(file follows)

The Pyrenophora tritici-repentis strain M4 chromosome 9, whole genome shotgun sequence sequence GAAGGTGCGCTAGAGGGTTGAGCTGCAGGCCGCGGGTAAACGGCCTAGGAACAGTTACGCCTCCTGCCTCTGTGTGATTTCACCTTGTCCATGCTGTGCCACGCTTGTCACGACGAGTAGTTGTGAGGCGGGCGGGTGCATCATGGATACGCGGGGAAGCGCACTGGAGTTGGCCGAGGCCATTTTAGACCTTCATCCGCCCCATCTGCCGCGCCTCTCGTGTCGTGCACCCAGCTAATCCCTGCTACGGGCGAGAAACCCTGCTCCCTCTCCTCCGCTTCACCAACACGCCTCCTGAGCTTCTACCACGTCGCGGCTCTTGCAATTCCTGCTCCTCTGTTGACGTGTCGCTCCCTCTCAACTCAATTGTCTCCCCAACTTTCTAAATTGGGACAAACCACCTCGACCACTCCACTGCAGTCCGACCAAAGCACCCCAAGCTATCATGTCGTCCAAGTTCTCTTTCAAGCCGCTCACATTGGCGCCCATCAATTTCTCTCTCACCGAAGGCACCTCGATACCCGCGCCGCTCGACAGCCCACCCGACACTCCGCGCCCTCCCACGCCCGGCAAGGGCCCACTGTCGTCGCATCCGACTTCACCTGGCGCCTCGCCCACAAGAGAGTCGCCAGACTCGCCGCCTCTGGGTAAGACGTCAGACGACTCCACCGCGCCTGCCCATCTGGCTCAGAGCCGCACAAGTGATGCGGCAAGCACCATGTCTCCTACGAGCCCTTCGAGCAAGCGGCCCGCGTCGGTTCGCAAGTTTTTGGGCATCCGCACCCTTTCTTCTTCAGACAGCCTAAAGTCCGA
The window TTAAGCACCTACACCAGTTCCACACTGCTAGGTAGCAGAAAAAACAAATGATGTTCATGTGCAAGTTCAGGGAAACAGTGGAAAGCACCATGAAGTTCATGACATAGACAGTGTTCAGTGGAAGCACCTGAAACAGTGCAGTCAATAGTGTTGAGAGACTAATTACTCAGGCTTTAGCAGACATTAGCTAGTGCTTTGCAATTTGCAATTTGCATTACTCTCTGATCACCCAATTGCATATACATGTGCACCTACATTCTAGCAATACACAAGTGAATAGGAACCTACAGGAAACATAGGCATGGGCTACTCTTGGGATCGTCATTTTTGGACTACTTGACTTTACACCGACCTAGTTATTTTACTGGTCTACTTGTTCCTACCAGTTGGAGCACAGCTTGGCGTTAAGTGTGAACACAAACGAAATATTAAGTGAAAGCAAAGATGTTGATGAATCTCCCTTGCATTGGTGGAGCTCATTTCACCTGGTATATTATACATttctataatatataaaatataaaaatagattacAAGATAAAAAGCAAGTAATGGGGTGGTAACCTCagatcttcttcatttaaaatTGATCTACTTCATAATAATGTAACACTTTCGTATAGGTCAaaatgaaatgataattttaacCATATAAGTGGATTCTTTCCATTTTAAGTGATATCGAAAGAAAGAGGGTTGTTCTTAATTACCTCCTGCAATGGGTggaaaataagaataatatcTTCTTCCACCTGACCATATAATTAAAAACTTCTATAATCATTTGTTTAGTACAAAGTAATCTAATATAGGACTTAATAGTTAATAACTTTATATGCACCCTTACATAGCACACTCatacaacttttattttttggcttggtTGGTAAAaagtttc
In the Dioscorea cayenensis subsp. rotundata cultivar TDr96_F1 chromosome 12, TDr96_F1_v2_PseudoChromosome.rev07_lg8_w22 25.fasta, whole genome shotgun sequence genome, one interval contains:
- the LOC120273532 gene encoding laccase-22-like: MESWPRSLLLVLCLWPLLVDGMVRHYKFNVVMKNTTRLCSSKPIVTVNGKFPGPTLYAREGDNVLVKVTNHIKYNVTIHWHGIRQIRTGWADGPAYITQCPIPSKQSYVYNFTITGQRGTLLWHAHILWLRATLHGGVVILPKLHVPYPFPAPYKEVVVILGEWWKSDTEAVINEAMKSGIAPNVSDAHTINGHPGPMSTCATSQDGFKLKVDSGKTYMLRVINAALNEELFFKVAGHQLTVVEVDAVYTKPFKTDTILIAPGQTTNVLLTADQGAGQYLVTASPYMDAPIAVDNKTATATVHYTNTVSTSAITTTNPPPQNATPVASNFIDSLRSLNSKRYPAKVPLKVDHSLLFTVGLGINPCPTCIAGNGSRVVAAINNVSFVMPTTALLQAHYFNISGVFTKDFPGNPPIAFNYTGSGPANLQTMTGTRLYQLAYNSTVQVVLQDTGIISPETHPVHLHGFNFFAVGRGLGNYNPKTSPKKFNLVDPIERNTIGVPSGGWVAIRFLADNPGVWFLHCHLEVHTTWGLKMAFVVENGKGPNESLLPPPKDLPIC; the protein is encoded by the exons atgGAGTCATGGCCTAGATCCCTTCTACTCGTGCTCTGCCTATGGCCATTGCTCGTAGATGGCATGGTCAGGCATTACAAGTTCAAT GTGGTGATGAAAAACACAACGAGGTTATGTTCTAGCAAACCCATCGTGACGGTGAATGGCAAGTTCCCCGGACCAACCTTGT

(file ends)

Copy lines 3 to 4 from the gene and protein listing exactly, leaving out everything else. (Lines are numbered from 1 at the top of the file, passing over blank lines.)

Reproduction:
In the Dioscorea cayenensis subsp. rotundata cultivar TDr96_F1 chromosome 12, TDr96_F1_v2_PseudoChromosome.rev07_lg8_w22 25.fasta, whole genome shotgun sequence genome, one interval contains:
- the LOC120273532 gene encoding laccase-22-like: MESWPRSLLLVLCLWPLLVDGMVRHYKFNVVMKNTTRLCSSKPIVTVNGKFPGPTLYAREGDNVLVKVTNHIKYNVTIHWHGIRQIRTGWADGPAYITQCPIPSKQSYVYNFTITGQRGTLLWHAHILWLRATLHGGVVILPKLHVPYPFPAPYKEVVVILGEWWKSDTEAVINEAMKSGIAPNVSDAHTINGHPGPMSTCATSQDGFKLKVDSGKTYMLRVINAALNEELFFKVAGHQLTVVEVDAVYTKPFKTDTILIAPGQTTNVLLTADQGAGQYLVTASPYMDAPIAVDNKTATATVHYTNTVSTSAITTTNPPPQNATPVASNFIDSLRSLNSKRYPAKVPLKVDHSLLFTVGLGINPCPTCIAGNGSRVVAAINNVSFVMPTTALLQAHYFNISGVFTKDFPGNPPIAFNYTGSGPANLQTMTGTRLYQLAYNSTVQVVLQDTGIISPETHPVHLHGFNFFAVGRGLGNYNPKTSPKKFNLVDPIERNTIGVPSGGWVAIRFLADNPGVWFLHCHLEVHTTWGLKMAFVVENGKGPNESLLPPPKDLPIC; the protein is encoded by the exons atgGAGTCATGGCCTAGATCCCTTCTACTCGTGCTCTGCCTATGGCCATTGCTCGTAGATGGCATGGTCAGGCATTACAAGTTCAAT GTGGTGATGAAAAACACAACGAGGTTATGTTCTAGCAAACCCATCGTGACGGTGAATGGCAAGTTCCCCGGACCAACCTTGT